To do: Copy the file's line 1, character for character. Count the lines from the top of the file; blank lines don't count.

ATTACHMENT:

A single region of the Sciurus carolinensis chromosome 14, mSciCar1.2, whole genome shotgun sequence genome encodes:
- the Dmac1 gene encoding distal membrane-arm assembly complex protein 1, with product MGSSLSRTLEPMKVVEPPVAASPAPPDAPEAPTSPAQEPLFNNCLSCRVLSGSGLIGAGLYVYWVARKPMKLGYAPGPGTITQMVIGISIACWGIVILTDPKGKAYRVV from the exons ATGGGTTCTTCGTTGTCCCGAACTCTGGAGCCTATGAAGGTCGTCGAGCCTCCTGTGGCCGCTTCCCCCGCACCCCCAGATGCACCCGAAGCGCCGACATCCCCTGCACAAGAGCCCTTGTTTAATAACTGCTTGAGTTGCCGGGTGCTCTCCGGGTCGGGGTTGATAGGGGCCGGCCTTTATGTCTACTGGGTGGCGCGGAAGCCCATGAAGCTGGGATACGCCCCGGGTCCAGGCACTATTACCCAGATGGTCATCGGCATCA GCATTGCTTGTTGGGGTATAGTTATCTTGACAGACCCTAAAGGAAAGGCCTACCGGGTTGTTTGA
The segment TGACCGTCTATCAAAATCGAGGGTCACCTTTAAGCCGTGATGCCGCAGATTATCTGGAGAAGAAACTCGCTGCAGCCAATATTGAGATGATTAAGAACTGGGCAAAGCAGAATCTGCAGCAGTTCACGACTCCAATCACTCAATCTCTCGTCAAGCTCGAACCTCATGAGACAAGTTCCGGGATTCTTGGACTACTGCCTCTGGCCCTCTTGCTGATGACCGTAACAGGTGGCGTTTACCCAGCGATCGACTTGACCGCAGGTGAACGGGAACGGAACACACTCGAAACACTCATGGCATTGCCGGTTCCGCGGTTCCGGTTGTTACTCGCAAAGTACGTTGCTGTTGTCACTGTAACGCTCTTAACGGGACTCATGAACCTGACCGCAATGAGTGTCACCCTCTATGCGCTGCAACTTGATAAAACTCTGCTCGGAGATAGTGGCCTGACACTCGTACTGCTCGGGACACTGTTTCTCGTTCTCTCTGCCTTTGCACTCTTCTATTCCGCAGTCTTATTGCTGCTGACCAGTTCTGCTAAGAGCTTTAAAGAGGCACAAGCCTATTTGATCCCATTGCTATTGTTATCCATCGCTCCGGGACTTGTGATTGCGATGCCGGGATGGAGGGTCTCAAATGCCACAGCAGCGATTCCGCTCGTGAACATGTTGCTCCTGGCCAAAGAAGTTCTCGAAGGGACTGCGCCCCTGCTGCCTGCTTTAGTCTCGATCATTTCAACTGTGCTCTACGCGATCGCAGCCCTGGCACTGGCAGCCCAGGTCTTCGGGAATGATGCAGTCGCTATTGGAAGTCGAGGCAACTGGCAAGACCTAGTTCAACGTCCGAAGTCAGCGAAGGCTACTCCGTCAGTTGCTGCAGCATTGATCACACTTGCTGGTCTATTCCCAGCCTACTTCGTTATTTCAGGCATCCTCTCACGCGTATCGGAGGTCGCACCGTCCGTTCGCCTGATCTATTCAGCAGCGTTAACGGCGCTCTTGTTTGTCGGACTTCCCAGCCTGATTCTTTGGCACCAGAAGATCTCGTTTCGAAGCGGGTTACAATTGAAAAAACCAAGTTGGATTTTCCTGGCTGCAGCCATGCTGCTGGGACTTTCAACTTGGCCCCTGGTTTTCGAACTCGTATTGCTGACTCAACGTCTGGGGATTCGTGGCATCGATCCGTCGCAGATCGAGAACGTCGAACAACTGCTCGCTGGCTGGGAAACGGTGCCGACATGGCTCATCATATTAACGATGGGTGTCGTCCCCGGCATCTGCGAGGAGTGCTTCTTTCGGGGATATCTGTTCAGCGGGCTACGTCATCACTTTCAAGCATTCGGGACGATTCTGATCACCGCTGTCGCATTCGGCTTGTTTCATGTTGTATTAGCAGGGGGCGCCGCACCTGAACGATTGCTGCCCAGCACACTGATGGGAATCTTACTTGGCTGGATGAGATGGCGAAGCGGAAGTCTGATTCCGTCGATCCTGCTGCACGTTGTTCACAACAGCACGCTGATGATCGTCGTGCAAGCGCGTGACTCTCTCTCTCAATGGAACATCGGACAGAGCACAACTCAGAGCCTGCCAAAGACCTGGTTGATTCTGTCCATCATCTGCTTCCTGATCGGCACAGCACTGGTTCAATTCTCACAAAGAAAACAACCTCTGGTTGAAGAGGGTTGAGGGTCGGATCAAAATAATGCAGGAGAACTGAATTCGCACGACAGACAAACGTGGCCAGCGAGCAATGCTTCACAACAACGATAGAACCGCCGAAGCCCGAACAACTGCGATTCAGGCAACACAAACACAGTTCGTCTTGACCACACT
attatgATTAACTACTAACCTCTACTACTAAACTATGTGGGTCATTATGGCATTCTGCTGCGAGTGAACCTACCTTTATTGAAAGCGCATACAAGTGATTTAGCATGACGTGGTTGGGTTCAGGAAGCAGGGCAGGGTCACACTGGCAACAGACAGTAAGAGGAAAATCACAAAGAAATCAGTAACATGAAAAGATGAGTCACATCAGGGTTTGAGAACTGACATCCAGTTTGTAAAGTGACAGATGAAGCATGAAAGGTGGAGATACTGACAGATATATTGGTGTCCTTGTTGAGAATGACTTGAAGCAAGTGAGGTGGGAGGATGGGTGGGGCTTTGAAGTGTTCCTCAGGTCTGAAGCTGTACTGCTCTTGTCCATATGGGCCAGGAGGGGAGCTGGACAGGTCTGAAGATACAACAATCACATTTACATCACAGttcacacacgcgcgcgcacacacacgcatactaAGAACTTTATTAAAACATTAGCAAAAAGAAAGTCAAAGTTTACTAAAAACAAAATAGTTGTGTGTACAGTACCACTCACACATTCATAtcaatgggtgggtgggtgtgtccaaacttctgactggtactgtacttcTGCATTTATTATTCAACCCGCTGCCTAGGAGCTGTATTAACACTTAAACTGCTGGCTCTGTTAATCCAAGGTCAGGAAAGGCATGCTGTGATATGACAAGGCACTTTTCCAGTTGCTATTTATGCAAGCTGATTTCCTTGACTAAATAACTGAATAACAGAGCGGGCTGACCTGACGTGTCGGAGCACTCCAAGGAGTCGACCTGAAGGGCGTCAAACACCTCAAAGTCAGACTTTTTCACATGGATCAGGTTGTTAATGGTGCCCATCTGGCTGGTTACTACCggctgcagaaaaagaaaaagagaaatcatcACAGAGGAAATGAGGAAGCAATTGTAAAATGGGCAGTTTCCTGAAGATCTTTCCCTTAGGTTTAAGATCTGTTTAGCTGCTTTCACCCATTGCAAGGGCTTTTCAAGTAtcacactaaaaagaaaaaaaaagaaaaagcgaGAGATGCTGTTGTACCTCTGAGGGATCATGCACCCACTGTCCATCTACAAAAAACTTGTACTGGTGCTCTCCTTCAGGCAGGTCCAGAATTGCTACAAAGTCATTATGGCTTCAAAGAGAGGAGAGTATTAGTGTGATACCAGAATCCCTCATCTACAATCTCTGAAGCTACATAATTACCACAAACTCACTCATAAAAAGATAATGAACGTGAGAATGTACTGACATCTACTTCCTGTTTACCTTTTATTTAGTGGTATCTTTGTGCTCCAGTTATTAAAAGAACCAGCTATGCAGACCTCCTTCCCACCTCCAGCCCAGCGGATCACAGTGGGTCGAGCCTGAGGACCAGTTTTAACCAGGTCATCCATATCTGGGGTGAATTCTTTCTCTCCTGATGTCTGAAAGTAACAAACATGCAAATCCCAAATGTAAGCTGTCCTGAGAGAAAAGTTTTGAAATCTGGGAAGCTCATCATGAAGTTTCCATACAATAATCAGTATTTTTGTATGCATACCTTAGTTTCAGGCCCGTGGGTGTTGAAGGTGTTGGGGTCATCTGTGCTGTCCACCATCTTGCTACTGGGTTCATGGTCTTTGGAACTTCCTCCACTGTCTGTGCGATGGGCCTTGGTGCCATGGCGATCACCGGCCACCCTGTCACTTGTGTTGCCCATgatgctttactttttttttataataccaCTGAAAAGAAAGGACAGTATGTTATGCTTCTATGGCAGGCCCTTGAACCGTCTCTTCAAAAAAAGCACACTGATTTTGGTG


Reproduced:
A single region of the Sciurus carolinensis chromosome 14, mSciCar1.2, whole genome shotgun sequence genome encodes: